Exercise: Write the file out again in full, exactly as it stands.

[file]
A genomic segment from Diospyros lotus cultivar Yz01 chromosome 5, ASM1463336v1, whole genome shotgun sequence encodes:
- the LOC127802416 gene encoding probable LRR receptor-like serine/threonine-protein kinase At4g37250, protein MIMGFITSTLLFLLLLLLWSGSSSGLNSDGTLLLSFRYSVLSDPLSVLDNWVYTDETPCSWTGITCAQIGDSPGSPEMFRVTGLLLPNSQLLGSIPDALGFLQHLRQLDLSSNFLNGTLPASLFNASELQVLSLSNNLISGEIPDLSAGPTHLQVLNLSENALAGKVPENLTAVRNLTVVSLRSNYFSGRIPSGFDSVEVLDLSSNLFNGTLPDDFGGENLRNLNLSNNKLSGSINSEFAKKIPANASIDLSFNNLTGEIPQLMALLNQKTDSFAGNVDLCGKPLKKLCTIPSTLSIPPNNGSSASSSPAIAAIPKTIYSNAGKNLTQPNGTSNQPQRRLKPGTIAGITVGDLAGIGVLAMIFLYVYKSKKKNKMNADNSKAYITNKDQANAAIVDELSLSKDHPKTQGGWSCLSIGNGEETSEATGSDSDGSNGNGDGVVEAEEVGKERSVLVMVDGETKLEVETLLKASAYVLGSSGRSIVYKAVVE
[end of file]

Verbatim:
A genomic segment from Diospyros lotus cultivar Yz01 chromosome 5, ASM1463336v1, whole genome shotgun sequence encodes:
- the LOC127802416 gene encoding probable LRR receptor-like serine/threonine-protein kinase At4g37250, protein MIMGFITSTLLFLLLLLLWSGSSSGLNSDGTLLLSFRYSVLSDPLSVLDNWVYTDETPCSWTGITCAQIGDSPGSPEMFRVTGLLLPNSQLLGSIPDALGFLQHLRQLDLSSNFLNGTLPASLFNASELQVLSLSNNLISGEIPDLSAGPTHLQVLNLSENALAGKVPENLTAVRNLTVVSLRSNYFSGRIPSGFDSVEVLDLSSNLFNGTLPDDFGGENLRNLNLSNNKLSGSINSEFAKKIPANASIDLSFNNLTGEIPQLMALLNQKTDSFAGNVDLCGKPLKKLCTIPSTLSIPPNNGSSASSSPAIAAIPKTIYSNAGKNLTQPNGTSNQPQRRLKPGTIAGITVGDLAGIGVLAMIFLYVYKSKKKNKMNADNSKAYITNKDQANAAIVDELSLSKDHPKTQGGWSCLSIGNGEETSEATGSDSDGSNGNGDGVVEAEEVGKERSVLVMVDGETKLEVETLLKASAYVLGSSGRSIVYKAVVE